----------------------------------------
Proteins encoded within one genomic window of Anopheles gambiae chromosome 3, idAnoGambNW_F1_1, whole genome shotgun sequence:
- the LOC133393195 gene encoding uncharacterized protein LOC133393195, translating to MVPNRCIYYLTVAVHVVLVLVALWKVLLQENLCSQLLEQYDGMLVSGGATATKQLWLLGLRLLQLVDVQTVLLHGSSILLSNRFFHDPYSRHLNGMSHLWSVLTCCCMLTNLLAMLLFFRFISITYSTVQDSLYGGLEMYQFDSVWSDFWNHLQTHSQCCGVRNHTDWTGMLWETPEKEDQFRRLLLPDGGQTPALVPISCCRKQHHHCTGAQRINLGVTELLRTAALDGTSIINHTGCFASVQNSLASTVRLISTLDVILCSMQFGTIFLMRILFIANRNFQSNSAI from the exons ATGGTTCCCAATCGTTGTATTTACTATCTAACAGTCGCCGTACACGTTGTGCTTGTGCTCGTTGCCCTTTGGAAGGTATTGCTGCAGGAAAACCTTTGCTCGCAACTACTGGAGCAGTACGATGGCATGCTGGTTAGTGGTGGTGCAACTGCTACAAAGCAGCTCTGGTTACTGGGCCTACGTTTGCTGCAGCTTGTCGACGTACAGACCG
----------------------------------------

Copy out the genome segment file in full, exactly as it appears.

Proteins encoded within one genomic window of Anopheles gambiae chromosome 3, idAnoGambNW_F1_1, whole genome shotgun sequence:
- the LOC133393195 gene encoding uncharacterized protein LOC133393195, translating to MVPNRCIYYLTVAVHVVLVLVALWKVLLQENLCSQLLEQYDGMLVSGGATATKQLWLLGLRLLQLVDVQTVLLHGSSILLSNRFFHDPYSRHLNGMSHLWSVLTCCCMLTNLLAMLLFFRFISITYSTVQDSLYGGLEMYQFDSVWSDFWNHLQTHSQCCGVRNHTDWTGMLWETPEKEDQFRRLLLPDGGQTPALVPISCCRKQHHHCTGAQRINLGVTELLRTAALDGTSIINHTGCFASVQNSLASTVRLISTLDVILCSMQFGTIFLMRILFIANRNFQSNSAI from the exons ATGGTTCCCAATCGTTGTATTTACTATCTAACAGTCGCCGTACACGTTGTGCTTGTGCTCGTTGCCCTTTGGAAGGTATTGCTGCAGGAAAACCTTTGCTCGCAACTACTGGAGCAGTACGATGGCATGCTGGTTAGTGGTGGTGCAACTGCTACAAAGCAGCTCTGGTTACTGGGCCTACGTTTGCTGCAGCTTGTCGACGTACAGACCG